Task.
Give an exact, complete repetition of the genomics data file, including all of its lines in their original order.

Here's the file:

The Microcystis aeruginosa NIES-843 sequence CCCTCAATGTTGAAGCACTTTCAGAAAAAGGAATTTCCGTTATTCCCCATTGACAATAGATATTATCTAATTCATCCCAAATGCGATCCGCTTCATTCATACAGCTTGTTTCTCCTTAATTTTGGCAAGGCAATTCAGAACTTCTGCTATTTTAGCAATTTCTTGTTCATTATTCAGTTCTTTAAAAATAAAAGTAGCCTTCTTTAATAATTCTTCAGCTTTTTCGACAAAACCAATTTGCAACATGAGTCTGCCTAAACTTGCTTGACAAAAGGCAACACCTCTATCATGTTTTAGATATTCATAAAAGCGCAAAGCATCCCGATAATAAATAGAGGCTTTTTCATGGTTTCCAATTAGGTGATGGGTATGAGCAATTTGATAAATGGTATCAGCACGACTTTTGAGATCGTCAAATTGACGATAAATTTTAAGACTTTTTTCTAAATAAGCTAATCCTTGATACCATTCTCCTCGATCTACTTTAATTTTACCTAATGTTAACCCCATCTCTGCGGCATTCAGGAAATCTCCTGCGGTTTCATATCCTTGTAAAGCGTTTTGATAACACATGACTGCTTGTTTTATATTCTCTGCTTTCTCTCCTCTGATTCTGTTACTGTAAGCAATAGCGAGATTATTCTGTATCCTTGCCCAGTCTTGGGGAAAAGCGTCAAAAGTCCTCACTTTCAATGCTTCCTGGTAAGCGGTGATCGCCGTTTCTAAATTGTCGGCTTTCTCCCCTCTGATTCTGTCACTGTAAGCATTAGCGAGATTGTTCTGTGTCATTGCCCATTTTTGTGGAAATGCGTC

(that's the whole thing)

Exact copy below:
The Microcystis aeruginosa NIES-843 sequence CCCTCAATGTTGAAGCACTTTCAGAAAAAGGAATTTCCGTTATTCCCCATTGACAATAGATATTATCTAATTCATCCCAAATGCGATCCGCTTCATTCATACAGCTTGTTTCTCCTTAATTTTGGCAAGGCAATTCAGAACTTCTGCTATTTTAGCAATTTCTTGTTCATTATTCAGTTCTTTAAAAATAAAAGTAGCCTTCTTTAATAATTCTTCAGCTTTTTCGACAAAACCAATTTGCAACATGAGTCTGCCTAAACTTGCTTGACAAAAGGCAACACCTCTATCATGTTTTAGATATTCATAAAAGCGCAAAGCATCCCGATAATAAATAGAGGCTTTTTCATGGTTTCCAATTAGGTGATGGGTATGAGCAATTTGATAAATGGTATCAGCACGACTTTTGAGATCGTCAAATTGACGATAAATTTTAAGACTTTTTTCTAAATAAGCTAATCCTTGATACCATTCTCCTCGATCTACTTTAATTTTACCTAATGTTAACCCCATCTCTGCGGCATTCAGGAAATCTCCTGCGGTTTCATATCCTTGTAAAGCGTTTTGATAACACATGACTGCTTGTTTTATATTCTCTGCTTTCTCTCCTCTGATTCTGTTACTGTAAGCAATAGCGAGATTATTCTGTATCCTTGCCCAGTCTTGGGGAAAAGCGTCAAAAGTCCTCACTTTCAATGCTTCCTGGTAAGCGGTGATCGCCGTTTCTAAATTGTCGGCTTTCTCCCCTCTGATTCTGTCACTGTAAGCATTAGCGAGATTGTTCTGTGTCATTGCCCATTTTTGTGGAAATGCGTC